On Wed, Jul 28, 2010 at 08:48:14AM -0400, Steven Bellovin wrote:

> There seem to be at least three different questions here: bad code
> (i.e., that Windows doesn't check the revocation status properly),
> the UI issue, and the conceptual question of what should replace the
> current PKI+{CRL,OCSP} model.  For the last issue, I'd note that
> using pki instead of PKI (i.e., many different per-realm roots,
> authorization certificates rather than identity certificates, etc.)
> doesn't help: Realtek et al. still have no better way or better
> incentive to revoke their own widely-used keys.

With a sufficiently fine grained authorization model inside the OS,
there is no reason in principle that something like attribute
certificates couldn't work - RealTek would have a code signing cert
only valid for drivers that talked to network cards with specific PCI
vendors IDs, and UI tools that talked to that driver - the signature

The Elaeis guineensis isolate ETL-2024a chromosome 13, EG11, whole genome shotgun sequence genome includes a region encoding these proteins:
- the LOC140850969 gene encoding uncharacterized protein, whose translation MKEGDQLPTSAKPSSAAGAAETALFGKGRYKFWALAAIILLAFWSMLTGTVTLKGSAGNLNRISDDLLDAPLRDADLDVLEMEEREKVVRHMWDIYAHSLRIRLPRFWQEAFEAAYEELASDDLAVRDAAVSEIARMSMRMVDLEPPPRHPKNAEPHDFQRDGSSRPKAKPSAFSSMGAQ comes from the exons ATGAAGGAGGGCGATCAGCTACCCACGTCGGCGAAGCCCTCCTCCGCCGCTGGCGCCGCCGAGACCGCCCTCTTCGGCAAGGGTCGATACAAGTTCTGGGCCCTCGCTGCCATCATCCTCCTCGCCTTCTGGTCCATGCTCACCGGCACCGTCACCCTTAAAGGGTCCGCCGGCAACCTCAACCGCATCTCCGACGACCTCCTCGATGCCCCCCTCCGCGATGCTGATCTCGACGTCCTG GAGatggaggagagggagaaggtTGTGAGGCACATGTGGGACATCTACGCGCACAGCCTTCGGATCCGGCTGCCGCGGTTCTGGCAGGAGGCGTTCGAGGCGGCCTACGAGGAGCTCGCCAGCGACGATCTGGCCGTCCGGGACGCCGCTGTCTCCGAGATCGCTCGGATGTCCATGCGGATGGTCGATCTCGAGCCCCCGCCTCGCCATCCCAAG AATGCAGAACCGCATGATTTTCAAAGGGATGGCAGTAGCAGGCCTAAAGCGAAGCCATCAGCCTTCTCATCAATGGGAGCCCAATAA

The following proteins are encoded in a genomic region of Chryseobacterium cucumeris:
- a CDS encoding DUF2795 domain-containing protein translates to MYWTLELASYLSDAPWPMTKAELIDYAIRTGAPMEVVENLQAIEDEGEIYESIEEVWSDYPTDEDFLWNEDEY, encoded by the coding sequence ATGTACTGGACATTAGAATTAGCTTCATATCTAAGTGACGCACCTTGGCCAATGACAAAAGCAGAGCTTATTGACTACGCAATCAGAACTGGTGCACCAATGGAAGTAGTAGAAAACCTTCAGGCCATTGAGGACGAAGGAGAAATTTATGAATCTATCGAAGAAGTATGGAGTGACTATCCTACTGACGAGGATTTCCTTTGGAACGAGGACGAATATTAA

on the worm binary in question would be valid, but the worm would not
be given the permissions it wants to actually do its thing. (Eg, when
was the last time you had a network driver that needed to access an
MSSQL db). Windows is not that OS. (Neither is Linux or BSD of
course). It looks like Singularity has some features which could
support this sort of model [1].

This is not to suggest this is at all an easy course of action to
take; my point is just that it's possible to do much better here
without having to alter anyone's incentives: the CAs still collect
their rent, and RealTek's drivers still work. Fixing the OS is
probably easier than somehow fixing PKI to do what we'd nominally want
it to do here (though actually revoking the cert would have been a
good start) or modifying the obvious incentives.


[1] http://research.microsoft.com/apps/pubs/default.aspx?id=59976

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